The last six months of consumer confidence index gains have been lost amid the fuel crisis and labour shortages, according to the latest analysis from YouGov and the Centre for Economics and Business Research.
The pair’s consumer confidence index fell in September by 2.3 points to 110.5, a level last seen in April when coronavirus-related restrictions were only just starting to lift. The outlook on household finances has worsened considerably, the analysis found. Many households reported a deterioration in finances in the past month. YouGov conducts more than 6,000 consumer confidence interviews a month.
Darren Yaxley, director of reputation research at YouGov, said: “YouGov’s consumer confidence index has been consistently increasing since the record low of May 2020 to a high of 113.6 this summer, until now. The gains made during this year’s summer have been undone and scores are now back to a level last seen six months ago in April.”
He added: “The past few months of rising prices, bill increases and a fuel crisis brought on by labour shortages have decimated Britons’ confidence in their personal finances for the coming year, meaning Brits are less and less confident that that their household finances will improve.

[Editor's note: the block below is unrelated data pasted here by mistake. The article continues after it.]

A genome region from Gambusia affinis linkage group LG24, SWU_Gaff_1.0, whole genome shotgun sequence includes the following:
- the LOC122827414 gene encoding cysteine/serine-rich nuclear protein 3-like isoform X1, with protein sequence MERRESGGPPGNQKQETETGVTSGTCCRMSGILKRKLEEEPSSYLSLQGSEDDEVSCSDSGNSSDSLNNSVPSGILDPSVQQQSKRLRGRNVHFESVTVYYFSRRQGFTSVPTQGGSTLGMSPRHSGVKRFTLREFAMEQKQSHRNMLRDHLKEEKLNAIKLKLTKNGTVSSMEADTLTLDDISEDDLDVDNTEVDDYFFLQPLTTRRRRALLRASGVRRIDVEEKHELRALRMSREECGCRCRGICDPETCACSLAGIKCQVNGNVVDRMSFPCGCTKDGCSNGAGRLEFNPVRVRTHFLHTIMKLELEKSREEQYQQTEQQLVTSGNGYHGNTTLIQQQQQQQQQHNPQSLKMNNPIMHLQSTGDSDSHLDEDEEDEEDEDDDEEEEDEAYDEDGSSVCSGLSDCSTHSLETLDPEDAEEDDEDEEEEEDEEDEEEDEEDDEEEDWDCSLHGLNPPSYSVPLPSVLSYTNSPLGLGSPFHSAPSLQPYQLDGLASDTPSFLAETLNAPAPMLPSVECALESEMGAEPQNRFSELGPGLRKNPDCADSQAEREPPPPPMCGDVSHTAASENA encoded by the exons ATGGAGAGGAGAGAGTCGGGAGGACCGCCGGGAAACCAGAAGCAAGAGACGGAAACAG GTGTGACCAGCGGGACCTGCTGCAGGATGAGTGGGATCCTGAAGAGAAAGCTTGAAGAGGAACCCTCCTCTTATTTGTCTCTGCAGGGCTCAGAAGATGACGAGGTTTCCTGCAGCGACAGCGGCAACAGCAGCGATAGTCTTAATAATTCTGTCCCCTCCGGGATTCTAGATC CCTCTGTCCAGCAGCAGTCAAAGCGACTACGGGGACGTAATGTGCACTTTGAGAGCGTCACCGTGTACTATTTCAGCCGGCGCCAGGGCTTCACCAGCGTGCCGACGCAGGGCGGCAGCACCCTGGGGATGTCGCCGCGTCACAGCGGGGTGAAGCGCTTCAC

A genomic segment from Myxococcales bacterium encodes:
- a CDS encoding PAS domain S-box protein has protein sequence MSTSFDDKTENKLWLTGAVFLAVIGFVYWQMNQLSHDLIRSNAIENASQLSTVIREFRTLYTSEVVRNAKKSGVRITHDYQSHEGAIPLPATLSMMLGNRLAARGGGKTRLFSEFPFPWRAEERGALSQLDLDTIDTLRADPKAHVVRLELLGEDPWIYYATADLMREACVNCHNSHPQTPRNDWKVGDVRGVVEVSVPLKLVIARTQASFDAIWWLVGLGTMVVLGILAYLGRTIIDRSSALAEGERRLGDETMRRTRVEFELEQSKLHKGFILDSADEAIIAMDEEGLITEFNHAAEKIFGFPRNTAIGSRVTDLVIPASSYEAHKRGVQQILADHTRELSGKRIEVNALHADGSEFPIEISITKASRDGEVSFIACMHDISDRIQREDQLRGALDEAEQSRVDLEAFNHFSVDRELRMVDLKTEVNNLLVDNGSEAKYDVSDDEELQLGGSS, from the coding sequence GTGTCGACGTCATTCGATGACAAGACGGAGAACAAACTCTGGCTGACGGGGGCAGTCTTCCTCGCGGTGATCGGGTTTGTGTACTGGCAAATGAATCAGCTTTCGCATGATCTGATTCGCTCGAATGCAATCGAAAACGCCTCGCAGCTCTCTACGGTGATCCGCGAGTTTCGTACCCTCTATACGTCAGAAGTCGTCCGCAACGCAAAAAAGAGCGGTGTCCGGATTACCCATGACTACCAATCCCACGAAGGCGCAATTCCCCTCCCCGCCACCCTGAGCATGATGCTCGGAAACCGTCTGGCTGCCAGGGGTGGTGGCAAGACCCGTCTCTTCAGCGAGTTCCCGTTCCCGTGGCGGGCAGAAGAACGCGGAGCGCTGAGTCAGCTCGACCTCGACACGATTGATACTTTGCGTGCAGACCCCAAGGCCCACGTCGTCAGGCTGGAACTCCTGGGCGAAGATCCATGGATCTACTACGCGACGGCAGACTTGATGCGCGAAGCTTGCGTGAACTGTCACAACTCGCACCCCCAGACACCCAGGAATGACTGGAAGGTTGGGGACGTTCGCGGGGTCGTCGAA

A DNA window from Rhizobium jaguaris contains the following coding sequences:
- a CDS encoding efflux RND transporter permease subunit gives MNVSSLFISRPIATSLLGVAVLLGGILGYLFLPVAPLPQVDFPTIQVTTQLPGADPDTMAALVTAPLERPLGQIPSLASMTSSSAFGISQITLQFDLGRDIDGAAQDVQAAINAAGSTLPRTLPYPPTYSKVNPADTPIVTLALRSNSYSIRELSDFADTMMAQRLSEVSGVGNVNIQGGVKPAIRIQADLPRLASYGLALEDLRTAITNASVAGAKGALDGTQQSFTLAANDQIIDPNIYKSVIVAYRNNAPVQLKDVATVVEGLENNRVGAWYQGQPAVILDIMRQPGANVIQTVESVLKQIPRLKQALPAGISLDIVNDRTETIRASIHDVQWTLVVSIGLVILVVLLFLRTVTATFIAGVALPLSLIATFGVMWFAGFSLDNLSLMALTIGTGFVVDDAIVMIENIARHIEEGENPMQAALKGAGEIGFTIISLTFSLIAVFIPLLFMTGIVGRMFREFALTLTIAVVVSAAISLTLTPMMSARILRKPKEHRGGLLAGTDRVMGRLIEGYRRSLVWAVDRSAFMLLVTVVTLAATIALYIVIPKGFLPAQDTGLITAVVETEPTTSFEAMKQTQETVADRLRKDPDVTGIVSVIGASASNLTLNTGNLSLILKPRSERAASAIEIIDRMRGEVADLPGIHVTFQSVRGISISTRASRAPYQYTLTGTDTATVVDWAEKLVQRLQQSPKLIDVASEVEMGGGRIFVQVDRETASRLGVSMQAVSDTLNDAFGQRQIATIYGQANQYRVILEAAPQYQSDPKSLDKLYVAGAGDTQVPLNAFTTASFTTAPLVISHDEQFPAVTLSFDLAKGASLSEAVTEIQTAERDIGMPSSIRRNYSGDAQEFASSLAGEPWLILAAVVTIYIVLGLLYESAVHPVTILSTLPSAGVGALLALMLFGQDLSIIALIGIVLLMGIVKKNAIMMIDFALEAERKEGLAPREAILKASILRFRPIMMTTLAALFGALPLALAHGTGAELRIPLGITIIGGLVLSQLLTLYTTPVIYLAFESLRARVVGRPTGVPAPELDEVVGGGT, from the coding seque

“In fact, the decrease in outlook for household finances is the second largest on record, indicating the extent of the uncertainty among the public. With almost every metric declining apart from job security and home value for the past 30 days, September’s consumer confidence index is a sober read.”
Kay Neufeld, head of forecasting and thought leadership at YouGov, said: “September’s drop in the consumer confidence index comes as no surprise following a month of headline-dominating crises, from the spike in gas prices and energy providers going bust to the recent fuel shortages and empty supermarket shelves.
“While inflation has been on the rise for a while, the effects have started to become more tangible in recent weeks for the average consumer, further exacerbated by the termination of several government pandemic support schemes such as the Universal Credit uplift and the furlough scheme.”
She added: “The largest decreases in this month’s index were recorded in the household finance measures, with consumers concerned about the erosion of their purchasing power through higher inflation. Decreases in the business activity and the forward-looking job security measures further confirm that the economic recovery has hit a speed bump.”